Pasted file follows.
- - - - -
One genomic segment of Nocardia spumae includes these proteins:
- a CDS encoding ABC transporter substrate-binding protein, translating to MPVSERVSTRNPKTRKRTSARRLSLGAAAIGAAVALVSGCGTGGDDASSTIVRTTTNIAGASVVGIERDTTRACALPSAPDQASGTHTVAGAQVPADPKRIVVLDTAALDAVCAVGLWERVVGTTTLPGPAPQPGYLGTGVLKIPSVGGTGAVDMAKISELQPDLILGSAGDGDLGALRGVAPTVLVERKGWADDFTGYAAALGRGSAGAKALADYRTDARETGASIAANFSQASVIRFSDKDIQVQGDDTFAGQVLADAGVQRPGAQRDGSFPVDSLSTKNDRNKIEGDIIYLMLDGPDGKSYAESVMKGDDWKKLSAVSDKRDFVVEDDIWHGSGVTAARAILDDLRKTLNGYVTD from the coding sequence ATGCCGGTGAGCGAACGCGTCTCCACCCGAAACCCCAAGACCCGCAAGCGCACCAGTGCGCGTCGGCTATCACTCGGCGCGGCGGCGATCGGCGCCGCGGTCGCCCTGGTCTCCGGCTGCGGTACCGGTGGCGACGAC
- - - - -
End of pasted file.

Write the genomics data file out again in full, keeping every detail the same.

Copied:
One genomic segment of Nocardia spumae includes these proteins:
- a CDS encoding ABC transporter substrate-binding protein, translating to MPVSERVSTRNPKTRKRTSARRLSLGAAAIGAAVALVSGCGTGGDDASSTIVRTTTNIAGASVVGIERDTTRACALPSAPDQASGTHTVAGAQVPADPKRIVVLDTAALDAVCAVGLWERVVGTTTLPGPAPQPGYLGTGVLKIPSVGGTGAVDMAKISELQPDLILGSAGDGDLGALRGVAPTVLVERKGWADDFTGYAAALGRGSAGAKALADYRTDARETGASIAANFSQASVIRFSDKDIQVQGDDTFAGQVLADAGVQRPGAQRDGSFPVDSLSTKNDRNKIEGDIIYLMLDGPDGKSYAESVMKGDDWKKLSAVSDKRDFVVEDDIWHGSGVTAARAILDDLRKTLNGYVTD from the coding sequence ATGCCGGTGAGCGAACGCGTCTCCACCCGAAACCCCAAGACCCGCAAGCGCACCAGTGCGCGTCGGCTATCACTCGGCGCGGCGGCGATCGGCGCCGCGGTCGCCCTGGTCTCCGGCTGCGGTACCGGTGGCGACGAC